So why do we cheat others of this wonderful opportunity to feel good while benefitting ourselves in the process? It is the ultimate win-win proposition!
Of course not all giving and taking feels the same. There will always be times and people who are the exception, people who perhaps unconsciously (or sadly consciously) seek to use others, take advantage, or rely excessively on the graciousness of other people’s resources. We usually know the difference pretty quickly and, instead of experiencing the altruistic spark, we feel resentful and drained. When we weed out those unfortunate exceptions however, we find nourishment in a very unexpected place.
I have over the years come to deeply appreciate the prayer of St. Francis and find the last verse profoundly beautiful:
Grant that I may not so much seek
To be consoled as to console;
To be understood as to understand;
To be loved as to love.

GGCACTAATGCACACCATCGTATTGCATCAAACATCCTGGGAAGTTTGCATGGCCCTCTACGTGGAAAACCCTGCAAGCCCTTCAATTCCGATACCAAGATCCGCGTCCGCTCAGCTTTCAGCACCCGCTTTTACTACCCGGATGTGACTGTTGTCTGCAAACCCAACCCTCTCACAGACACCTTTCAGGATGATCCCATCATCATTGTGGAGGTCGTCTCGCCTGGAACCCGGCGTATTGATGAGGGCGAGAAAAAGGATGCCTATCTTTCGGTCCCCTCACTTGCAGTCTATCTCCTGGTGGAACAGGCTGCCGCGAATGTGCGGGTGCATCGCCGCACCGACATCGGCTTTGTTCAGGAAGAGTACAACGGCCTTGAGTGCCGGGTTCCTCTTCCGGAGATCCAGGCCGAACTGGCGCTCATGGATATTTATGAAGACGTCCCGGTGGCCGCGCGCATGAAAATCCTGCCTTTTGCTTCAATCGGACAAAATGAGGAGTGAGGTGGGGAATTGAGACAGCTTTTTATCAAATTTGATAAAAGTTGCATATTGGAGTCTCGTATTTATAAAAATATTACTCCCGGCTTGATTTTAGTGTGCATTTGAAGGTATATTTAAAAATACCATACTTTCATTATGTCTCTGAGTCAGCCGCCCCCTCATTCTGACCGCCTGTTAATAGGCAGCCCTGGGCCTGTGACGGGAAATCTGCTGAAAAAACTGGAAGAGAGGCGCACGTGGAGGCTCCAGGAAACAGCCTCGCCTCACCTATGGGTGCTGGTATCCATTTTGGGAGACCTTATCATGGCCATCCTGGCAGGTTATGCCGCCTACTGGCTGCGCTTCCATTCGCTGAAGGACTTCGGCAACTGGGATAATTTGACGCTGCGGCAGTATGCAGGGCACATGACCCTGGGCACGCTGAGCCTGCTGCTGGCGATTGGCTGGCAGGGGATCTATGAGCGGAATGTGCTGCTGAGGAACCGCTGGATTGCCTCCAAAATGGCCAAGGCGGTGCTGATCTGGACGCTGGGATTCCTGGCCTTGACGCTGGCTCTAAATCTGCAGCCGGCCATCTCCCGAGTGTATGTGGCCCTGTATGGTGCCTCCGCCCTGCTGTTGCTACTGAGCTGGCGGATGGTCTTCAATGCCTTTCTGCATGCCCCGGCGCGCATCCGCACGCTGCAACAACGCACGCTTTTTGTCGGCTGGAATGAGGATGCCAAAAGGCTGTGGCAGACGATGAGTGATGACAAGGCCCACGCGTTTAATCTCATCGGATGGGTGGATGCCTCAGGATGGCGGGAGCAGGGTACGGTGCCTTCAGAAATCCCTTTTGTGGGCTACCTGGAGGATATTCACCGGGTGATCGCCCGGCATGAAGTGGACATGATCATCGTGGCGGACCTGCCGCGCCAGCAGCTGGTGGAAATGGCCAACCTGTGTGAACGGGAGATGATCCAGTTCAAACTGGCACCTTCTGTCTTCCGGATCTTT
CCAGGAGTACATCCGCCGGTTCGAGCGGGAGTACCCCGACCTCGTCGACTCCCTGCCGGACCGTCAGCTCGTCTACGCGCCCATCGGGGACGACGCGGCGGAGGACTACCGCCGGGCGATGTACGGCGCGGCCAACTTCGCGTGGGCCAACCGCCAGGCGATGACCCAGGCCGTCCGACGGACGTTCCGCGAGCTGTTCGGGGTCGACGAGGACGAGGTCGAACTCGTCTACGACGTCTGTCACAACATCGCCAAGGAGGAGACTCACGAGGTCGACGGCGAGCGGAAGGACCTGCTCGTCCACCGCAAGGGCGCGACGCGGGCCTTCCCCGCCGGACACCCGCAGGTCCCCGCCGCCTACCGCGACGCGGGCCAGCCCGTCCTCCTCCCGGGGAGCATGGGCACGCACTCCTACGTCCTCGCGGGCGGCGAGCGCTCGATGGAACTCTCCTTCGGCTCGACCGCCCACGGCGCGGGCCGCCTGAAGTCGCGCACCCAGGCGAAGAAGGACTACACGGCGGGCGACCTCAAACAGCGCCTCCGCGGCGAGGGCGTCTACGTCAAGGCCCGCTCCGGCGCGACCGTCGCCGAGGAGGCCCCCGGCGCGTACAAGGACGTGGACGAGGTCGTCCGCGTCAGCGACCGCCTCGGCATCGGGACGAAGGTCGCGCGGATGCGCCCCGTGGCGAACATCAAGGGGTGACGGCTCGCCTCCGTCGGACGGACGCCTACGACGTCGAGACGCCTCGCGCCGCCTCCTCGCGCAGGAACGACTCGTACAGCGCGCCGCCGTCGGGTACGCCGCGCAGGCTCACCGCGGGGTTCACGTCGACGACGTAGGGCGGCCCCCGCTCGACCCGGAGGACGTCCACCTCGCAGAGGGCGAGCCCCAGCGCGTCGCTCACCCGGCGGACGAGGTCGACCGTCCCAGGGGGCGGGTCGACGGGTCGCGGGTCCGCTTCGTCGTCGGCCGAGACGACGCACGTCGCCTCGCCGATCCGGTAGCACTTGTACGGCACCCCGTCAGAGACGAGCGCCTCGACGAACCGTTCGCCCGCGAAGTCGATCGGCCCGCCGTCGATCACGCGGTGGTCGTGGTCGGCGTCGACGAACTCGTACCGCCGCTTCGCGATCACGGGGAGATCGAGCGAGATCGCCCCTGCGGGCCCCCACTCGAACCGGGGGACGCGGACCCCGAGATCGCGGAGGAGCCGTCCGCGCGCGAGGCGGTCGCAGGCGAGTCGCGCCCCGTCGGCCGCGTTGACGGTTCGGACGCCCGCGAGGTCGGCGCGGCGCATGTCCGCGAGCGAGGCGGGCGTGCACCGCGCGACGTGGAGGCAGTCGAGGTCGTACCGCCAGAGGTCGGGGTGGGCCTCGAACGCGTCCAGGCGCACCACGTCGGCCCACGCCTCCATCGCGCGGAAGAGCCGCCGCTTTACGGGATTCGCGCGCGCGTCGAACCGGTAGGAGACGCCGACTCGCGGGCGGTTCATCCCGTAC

For it is in giving that we receive;
It is in pardoning that we are pardoned;
And it is in dying that we are born to eternal life.
Listening to the much loved and admired Tibetan teacher Pema Chodron today, I was reminded of how emotions are never wrong or right, nor unique, despite our deepest assumptions to the contrary. In the recanting of a story, about a student who sincerely believed that he was the first and only one in the world to feel as he felt, she responded in quintessential Ani Pema style, i.e, with the most gentle yet devilish smile as she assured him that he is not, nor would ever be, ‘first’ or ‘only’ when it came to emotional suffering.
When we surrender to this truth, we surrender to what equates to a glorious gift –one that we inherently and persistently fight receiving. The gift is the reprieve from our aloneness. We are never truly separate from the suffering of others; past, present, and future. A continuous thread moves through us and while each and every one of us feels like we are isolated in the uniqueness of our pain, in reality, we are all re-spinning the same collective experience. Who among us has been spared feelings of guilt, shame, anger, hate, resentment and the like? And how truly different are the stories told eons ago, from ones we saw in the theater last night? The stories are always built upon the same foundations; love, hate, fear, jealously, betrayal…..